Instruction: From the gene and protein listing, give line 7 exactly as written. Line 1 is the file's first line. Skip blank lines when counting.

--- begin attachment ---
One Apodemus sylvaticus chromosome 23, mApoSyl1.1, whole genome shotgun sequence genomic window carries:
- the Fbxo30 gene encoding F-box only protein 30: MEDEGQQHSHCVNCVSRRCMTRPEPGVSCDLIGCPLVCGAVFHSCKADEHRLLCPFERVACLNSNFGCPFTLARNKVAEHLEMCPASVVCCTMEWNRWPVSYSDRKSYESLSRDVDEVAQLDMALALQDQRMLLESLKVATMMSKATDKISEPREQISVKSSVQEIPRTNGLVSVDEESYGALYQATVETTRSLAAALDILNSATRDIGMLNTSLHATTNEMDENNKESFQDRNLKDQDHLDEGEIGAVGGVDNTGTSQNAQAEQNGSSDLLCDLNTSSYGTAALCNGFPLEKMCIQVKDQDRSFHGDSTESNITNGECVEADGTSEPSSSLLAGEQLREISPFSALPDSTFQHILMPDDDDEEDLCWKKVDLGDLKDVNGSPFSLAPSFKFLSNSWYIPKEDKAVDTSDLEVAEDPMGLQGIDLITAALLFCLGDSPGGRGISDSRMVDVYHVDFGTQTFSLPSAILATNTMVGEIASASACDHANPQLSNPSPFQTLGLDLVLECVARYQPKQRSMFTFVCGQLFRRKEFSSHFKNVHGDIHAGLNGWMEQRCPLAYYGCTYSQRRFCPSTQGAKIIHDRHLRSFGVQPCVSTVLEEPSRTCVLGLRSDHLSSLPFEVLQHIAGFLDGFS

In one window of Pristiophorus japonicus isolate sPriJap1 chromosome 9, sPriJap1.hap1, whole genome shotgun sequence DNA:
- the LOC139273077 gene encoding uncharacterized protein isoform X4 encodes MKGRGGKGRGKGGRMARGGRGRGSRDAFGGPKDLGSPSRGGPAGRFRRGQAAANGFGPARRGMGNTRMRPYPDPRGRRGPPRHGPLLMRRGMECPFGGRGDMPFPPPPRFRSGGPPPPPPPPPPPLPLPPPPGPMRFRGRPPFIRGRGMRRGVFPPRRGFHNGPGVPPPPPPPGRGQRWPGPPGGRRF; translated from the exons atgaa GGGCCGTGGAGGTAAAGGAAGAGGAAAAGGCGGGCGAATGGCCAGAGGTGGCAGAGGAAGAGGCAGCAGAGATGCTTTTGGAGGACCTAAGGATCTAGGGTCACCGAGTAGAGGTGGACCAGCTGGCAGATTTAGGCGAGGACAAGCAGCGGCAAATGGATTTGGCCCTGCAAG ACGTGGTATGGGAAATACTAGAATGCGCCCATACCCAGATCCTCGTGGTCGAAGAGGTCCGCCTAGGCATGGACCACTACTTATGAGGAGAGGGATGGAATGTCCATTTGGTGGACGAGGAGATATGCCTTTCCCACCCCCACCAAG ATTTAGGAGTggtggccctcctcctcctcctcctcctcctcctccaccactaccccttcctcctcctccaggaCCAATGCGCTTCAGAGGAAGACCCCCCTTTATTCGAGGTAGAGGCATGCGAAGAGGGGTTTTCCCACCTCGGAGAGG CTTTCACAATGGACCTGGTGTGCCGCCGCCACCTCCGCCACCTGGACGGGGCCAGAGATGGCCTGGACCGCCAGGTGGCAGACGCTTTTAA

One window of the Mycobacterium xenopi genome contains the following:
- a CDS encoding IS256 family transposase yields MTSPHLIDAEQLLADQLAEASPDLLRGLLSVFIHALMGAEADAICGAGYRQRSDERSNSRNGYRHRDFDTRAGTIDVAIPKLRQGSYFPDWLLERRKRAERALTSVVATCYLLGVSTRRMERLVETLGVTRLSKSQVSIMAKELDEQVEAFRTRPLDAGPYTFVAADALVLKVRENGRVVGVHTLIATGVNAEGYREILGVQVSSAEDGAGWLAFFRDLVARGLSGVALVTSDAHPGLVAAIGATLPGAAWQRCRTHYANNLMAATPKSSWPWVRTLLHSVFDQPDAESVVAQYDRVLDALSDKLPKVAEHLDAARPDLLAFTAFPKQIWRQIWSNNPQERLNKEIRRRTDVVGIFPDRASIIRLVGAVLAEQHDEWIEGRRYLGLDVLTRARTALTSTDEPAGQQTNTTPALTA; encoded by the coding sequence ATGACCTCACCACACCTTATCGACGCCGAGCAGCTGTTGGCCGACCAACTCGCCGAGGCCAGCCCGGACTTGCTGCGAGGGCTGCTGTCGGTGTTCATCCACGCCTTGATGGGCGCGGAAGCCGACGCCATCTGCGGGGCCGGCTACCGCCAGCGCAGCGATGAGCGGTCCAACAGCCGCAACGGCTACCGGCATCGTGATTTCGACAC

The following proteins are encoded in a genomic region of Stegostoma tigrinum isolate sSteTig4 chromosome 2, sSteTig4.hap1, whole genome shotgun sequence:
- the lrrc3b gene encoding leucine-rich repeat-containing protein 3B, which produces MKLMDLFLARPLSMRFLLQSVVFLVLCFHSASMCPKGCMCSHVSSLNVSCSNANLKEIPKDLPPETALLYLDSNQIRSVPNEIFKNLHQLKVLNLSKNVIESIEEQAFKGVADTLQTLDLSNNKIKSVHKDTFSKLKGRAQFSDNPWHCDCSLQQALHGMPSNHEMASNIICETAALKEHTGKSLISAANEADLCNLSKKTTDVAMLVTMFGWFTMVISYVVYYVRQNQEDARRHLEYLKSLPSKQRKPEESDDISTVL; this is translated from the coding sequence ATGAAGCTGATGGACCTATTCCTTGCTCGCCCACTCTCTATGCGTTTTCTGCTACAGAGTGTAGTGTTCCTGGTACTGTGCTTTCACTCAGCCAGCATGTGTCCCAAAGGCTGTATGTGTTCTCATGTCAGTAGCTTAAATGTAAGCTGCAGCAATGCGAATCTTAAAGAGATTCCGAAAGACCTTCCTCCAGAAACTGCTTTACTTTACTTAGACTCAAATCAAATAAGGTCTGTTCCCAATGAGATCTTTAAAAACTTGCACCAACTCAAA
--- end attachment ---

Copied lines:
The following proteins are encoded in a genomic region of Stegostoma tigrinum isolate sSteTig4 chromosome 2, sSteTig4.hap1, whole genome shotgun sequence: